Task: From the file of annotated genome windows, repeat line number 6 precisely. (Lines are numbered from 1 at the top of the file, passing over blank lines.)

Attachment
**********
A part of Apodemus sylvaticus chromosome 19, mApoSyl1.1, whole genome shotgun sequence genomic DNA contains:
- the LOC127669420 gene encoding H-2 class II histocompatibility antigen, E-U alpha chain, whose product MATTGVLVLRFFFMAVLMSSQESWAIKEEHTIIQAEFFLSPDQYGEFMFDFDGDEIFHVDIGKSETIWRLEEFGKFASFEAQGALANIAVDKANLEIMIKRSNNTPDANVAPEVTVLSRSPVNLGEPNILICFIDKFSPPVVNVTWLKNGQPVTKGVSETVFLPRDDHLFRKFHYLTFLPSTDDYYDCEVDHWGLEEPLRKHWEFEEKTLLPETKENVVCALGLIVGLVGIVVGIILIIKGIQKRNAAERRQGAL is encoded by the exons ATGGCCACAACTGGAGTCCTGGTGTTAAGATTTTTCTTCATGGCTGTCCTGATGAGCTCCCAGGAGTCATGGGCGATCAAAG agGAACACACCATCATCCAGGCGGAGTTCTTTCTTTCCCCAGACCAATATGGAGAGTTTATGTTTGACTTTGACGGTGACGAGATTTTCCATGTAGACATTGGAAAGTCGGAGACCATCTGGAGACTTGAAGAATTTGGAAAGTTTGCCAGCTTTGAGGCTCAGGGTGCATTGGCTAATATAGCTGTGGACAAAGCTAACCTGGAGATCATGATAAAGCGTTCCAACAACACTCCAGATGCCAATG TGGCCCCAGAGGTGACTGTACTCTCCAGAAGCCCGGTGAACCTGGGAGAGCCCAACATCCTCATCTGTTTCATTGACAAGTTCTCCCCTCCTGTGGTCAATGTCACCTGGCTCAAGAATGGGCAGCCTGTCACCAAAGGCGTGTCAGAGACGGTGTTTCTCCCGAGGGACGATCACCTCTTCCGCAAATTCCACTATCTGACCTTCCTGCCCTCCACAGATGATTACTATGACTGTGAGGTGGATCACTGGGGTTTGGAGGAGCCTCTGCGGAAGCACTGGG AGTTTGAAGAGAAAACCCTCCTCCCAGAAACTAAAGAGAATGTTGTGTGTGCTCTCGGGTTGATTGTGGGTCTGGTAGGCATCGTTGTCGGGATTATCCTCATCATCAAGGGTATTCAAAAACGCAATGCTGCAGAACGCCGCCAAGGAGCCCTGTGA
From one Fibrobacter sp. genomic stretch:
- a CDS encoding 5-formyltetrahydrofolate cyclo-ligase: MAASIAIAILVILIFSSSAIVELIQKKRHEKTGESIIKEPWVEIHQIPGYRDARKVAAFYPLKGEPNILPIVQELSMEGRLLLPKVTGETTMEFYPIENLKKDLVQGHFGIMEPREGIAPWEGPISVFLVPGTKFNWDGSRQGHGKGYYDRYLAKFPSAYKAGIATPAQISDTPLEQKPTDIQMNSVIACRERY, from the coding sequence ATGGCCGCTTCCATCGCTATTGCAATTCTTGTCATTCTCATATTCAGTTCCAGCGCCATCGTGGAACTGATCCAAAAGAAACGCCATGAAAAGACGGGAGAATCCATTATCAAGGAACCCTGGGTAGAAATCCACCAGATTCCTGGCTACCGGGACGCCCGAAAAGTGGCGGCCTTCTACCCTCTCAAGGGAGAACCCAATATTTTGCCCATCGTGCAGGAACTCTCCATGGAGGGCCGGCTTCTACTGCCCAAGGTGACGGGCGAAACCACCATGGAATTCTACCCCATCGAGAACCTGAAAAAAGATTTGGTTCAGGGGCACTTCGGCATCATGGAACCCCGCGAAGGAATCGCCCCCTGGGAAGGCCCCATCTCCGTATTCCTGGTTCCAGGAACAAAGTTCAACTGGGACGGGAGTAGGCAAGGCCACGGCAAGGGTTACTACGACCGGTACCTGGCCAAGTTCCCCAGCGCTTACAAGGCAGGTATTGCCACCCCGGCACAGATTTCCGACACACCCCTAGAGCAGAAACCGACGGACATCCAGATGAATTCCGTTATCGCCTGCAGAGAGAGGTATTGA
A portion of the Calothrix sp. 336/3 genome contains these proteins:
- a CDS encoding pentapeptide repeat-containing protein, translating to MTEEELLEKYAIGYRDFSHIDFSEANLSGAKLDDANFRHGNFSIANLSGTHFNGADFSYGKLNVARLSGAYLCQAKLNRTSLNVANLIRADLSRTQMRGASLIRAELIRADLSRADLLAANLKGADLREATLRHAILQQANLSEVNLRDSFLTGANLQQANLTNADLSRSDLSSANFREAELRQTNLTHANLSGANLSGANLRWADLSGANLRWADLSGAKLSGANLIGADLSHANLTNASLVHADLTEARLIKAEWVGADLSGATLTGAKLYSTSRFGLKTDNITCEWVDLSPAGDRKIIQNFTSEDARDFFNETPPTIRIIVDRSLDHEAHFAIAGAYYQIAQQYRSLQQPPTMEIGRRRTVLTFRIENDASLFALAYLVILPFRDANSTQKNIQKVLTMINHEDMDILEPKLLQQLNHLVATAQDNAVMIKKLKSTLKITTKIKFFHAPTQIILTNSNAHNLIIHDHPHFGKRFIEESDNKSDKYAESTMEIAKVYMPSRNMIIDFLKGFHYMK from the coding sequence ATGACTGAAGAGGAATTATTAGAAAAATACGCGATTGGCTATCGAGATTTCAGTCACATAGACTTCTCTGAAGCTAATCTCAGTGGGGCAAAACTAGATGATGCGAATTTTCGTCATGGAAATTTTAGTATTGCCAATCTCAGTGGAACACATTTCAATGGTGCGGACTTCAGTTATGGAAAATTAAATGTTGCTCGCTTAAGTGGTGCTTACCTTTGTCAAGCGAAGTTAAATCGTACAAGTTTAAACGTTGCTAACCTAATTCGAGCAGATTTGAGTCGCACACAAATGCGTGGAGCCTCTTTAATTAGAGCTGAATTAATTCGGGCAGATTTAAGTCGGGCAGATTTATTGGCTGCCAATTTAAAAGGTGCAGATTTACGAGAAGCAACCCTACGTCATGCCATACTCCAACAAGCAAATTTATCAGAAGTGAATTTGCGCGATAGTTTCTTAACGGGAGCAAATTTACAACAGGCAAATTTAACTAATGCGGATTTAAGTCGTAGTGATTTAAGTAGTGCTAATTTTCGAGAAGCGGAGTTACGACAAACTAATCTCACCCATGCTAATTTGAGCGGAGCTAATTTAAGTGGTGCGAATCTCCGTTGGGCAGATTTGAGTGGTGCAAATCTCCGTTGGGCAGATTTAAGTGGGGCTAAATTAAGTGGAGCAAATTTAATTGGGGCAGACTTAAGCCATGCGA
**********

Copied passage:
- a CDS encoding pentapeptide repeat-containing protein, translating to MTEEELLEKYAIGYRDFSHIDFSEANLSGAKLDDANFRHGNFSIANLSGTHFNGADFSYGKLNVARLSGAYLCQAKLNRTSLNVANLIRADLSRTQMRGASLIRAELIRADLSRADLLAANLKGADLREATLRHAILQQANLSEVNLRDSFLTGANLQQANLTNADLSRSDLSSANFREAELRQTNLTHANLSGANLSGANLRWADLSGANLRWADLSGAKLSGANLIGADLSHANLTNASLVHADLTEARLIKAEWVGADLSGATLTGAKLYSTSRFGLKTDNITCEWVDLSPAGDRKIIQNFTSEDARDFFNETPPTIRIIVDRSLDHEAHFAIAGAYYQIAQQYRSLQQPPTMEIGRRRTVLTFRIENDASLFALAYLVILPFRDANSTQKNIQKVLTMINHEDMDILEPKLLQQLNHLVATAQDNAVMIKKLKSTLKITTKIKFFHAPTQIILTNSNAHNLIIHDHPHFGKRFIEESDNKSDKYAESTMEIAKVYMPSRNMIIDFLKGFHYMK from the coding sequence ATGACTGAAGAGGAATTATTAGAAAAATACGCGATTGGCTATCGAGATTTCAGTCACATAGACTTCTCTGAAGCTAATCTCAGTGGGGCAAAACTAGATGATGCGAATTTTCGTCATGGAAATTTTAGTATTGCCAATCTCAGTGGAACACATTTCAATGGTGCGGACTTCAGTTATGGAAAATTAAATGTTGCTCGCTTAAGTGGTGCTTACCTTTGTCAAGCGAAGTTAAATCGTACAAGTTTAAACGTTGCTAACCTAATTCGAGCAGATTTGAGTCGCACACAAATGCGTGGAGCCTCTTTAATTAGAGCTGAATTAATTCGGGCAGATTTAAGTCGGGCAGATTTATTGGCTGCCAATTTAAAAGGTGCAGATTTACGAGAAGCAACCCTACGTCATGCCATACTCCAACAAGCAAATTTATCAGAAGTGAATTTGCGCGATAGTTTCTTAACGGGAGCAAATTTACAACAGGCAAATTTAACTAATGCGGATTTAAGTCGTAGTGATTTAAGTAGTGCTAATTTTCGAGAAGCGGAGTTACGACAAACTAATCTCACCCATGCTAATTTGAGCGGAGCTAATTTAAGTGGTGCGAATCTCCGTTGGGCAGATTTGAGTGGTGCAAATCTCCGTTGGGCAGATTTAAGTGGGGCTAAATTAAGTGGAGCAAATTTAATTGGGGCAGACTTAAGCCATGCGA